I mean, I'd like to be part of the leisure class, wouldn't you?
In the meantime, while we're waiting for the cycles of fashion to turn, let's take a moment to clear up some myths about the sun.
Unfortunately, no. That's because UV damage from sun exposure is cumulative. Any sun exposure accelerates skin aging and increases your risks of skin cancer. Basically, tanned skin is damaged skin. It's been estimated that a base tan provides protection roughly equivalent to SPF 2 or 3. Somewhat under the recommended SPF 30, wouldn't you say?
No. Step away from the tanning bed. Tanning booths are a bad idea—The World Health Organization recently moved tanning beds to its highest-risk category for causing cancer (Group 1: Carcinogenic to Humans). Meaning, it's now in the same category of carcinogen as cigarettes, arsenic, asbestos, and plutonium. If you need more convincing, read this scary research about the deep skin damage caused the sun by our beauty guru, Dan Thompson.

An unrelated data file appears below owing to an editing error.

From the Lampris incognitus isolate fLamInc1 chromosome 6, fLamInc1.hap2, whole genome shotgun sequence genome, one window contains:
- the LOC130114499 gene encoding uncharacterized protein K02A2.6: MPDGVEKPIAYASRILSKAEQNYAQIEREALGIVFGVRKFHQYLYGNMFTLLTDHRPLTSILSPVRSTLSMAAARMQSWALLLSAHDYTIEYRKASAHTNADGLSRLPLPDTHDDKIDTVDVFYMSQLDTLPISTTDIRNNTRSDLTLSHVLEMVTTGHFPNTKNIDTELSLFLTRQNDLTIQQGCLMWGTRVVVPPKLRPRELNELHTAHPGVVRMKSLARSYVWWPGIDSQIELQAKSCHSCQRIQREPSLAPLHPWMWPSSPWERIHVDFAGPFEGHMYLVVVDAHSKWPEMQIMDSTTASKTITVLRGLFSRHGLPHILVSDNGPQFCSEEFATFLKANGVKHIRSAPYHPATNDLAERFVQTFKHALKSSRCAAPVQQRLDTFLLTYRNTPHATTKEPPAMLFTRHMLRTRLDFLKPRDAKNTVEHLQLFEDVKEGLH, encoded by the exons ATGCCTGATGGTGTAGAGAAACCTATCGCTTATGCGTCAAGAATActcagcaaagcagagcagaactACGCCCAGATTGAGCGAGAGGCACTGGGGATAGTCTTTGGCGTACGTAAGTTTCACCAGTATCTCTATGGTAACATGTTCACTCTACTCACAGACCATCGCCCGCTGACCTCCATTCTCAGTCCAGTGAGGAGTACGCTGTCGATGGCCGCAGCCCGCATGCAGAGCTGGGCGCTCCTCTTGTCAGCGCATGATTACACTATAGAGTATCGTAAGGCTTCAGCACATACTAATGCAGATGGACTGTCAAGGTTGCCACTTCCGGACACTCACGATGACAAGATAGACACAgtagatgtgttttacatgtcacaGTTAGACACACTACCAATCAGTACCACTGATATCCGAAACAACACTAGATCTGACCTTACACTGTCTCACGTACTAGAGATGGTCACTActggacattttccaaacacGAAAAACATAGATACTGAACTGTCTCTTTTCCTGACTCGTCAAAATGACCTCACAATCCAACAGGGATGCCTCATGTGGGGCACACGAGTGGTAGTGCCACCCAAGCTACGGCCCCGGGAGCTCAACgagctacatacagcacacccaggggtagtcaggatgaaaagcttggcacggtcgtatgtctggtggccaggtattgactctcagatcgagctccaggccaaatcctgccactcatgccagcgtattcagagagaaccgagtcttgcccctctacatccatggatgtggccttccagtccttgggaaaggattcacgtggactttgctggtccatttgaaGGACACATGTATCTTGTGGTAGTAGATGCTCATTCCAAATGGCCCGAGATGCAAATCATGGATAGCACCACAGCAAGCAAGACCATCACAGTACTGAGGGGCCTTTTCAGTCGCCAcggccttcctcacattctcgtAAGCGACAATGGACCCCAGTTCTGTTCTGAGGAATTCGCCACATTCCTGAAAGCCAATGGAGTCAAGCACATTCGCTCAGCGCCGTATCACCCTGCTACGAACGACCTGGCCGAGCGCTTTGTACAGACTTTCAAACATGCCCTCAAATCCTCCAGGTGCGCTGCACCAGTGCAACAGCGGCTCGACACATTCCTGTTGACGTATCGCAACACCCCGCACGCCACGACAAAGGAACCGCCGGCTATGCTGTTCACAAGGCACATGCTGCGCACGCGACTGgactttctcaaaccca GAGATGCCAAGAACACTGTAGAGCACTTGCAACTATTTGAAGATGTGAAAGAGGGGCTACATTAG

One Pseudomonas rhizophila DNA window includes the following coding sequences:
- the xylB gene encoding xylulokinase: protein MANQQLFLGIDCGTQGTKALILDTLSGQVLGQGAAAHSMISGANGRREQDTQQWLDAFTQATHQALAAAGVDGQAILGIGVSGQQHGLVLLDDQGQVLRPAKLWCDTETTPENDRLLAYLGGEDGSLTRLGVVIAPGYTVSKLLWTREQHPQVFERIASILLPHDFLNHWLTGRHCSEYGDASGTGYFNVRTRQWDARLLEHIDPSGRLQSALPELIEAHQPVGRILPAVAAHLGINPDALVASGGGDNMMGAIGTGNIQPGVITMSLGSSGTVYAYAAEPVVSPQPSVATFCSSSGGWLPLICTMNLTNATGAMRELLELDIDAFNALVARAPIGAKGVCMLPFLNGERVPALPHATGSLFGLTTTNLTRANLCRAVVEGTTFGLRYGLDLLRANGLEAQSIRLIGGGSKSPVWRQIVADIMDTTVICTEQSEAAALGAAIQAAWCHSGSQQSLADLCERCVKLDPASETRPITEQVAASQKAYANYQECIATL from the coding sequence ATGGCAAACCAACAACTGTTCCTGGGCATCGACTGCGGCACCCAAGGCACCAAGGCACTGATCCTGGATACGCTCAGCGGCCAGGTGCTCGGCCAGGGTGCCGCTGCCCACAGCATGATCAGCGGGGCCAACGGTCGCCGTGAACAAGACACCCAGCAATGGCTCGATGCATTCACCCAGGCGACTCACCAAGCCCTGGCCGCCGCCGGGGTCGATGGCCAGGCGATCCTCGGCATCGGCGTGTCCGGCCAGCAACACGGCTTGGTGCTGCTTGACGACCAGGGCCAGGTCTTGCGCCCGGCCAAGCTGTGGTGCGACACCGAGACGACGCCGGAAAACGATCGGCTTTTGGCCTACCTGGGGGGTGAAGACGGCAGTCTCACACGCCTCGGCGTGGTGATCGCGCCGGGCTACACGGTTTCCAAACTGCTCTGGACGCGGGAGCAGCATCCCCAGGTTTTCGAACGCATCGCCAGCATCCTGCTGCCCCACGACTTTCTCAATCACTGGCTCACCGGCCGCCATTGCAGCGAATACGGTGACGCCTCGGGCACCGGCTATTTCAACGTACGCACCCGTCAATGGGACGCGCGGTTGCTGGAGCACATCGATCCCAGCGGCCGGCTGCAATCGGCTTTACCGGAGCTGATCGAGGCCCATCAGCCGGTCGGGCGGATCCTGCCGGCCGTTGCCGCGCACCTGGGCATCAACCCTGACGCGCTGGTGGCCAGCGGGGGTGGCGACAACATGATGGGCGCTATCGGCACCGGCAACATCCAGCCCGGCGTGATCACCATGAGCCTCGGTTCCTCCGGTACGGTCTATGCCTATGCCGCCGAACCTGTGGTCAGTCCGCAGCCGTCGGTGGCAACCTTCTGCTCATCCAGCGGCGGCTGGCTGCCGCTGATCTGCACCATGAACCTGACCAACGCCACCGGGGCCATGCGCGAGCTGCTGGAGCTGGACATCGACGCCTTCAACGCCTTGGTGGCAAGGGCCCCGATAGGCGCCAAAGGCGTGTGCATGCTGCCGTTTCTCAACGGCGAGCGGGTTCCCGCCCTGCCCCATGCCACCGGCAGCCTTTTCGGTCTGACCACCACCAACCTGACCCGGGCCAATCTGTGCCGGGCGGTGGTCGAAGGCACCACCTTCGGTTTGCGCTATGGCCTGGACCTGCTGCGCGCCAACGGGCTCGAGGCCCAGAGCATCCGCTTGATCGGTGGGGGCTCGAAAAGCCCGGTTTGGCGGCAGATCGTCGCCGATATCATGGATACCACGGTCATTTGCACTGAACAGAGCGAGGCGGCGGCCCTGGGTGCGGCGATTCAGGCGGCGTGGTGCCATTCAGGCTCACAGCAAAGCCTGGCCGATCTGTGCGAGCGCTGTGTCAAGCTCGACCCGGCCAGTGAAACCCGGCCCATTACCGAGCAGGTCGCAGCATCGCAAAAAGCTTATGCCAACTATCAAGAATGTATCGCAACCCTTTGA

Most people don't apply nearly enough sunscreen. You actually need to apply 1 oz of sunscreen (a shot glass full) to sufficiently cover an adult—most people apply only 25-50% of the recommended amount. Pro-rate that amount for your kids, depending on their size. What's more, you really should reapply every 2 hours, and after swimming/sweating. Or after vigorous water-gun fights, if your household is anything like mine.
This is a common argument given in support of tanning, but it's a myth. Although it's the traditional way our bodies make vitamin D, it's perfectly acceptable—and in my book, a far better idea—to get vitamin D through diet or supplements. Read this for everything you need to know about vitamin D.
It's critical. Just one blistering sunburn in childhood more than doubles a child's lifetime risk of developing skin cancer. Plain and simple, it's your job to protect your kids from the sun.